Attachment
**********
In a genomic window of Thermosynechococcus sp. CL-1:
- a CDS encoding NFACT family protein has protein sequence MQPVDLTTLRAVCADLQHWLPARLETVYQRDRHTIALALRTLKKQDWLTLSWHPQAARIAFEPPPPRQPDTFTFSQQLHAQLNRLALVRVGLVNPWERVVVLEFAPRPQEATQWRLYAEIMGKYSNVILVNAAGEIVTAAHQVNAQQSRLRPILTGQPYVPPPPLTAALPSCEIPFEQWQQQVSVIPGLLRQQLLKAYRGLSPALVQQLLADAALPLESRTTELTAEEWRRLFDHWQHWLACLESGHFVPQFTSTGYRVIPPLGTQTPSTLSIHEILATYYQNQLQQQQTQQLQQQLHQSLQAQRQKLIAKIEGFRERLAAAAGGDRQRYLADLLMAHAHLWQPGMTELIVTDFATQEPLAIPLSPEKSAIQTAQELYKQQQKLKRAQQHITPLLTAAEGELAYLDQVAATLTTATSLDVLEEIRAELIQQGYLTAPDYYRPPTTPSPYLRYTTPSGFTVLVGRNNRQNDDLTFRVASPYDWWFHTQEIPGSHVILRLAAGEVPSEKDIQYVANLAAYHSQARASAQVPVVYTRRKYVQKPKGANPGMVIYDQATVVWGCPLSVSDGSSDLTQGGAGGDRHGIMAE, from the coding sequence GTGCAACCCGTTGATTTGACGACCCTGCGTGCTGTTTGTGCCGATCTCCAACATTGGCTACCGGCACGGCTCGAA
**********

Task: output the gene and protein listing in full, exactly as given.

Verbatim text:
In a genomic window of Thermosynechococcus sp. CL-1:
- a CDS encoding NFACT family protein has protein sequence MQPVDLTTLRAVCADLQHWLPARLETVYQRDRHTIALALRTLKKQDWLTLSWHPQAARIAFEPPPPRQPDTFTFSQQLHAQLNRLALVRVGLVNPWERVVVLEFAPRPQEATQWRLYAEIMGKYSNVILVNAAGEIVTAAHQVNAQQSRLRPILTGQPYVPPPPLTAALPSCEIPFEQWQQQVSVIPGLLRQQLLKAYRGLSPALVQQLLADAALPLESRTTELTAEEWRRLFDHWQHWLACLESGHFVPQFTSTGYRVIPPLGTQTPSTLSIHEILATYYQNQLQQQQTQQLQQQLHQSLQAQRQKLIAKIEGFRERLAAAAGGDRQRYLADLLMAHAHLWQPGMTELIVTDFATQEPLAIPLSPEKSAIQTAQELYKQQQKLKRAQQHITPLLTAAEGELAYLDQVAATLTTATSLDVLEEIRAELIQQGYLTAPDYYRPPTTPSPYLRYTTPSGFTVLVGRNNRQNDDLTFRVASPYDWWFHTQEIPGSHVILRLAAGEVPSEKDIQYVANLAAYHSQARASAQVPVVYTRRKYVQKPKGANPGMVIYDQATVVWGCPLSVSDGSSDLTQGGAGGDRHGIMAE, from the coding sequence GTGCAACCCGTTGATTTGACGACCCTGCGTGCTGTTTGTGCCGATCTCCAACATTGGCTACCGGCACGGCTCGAA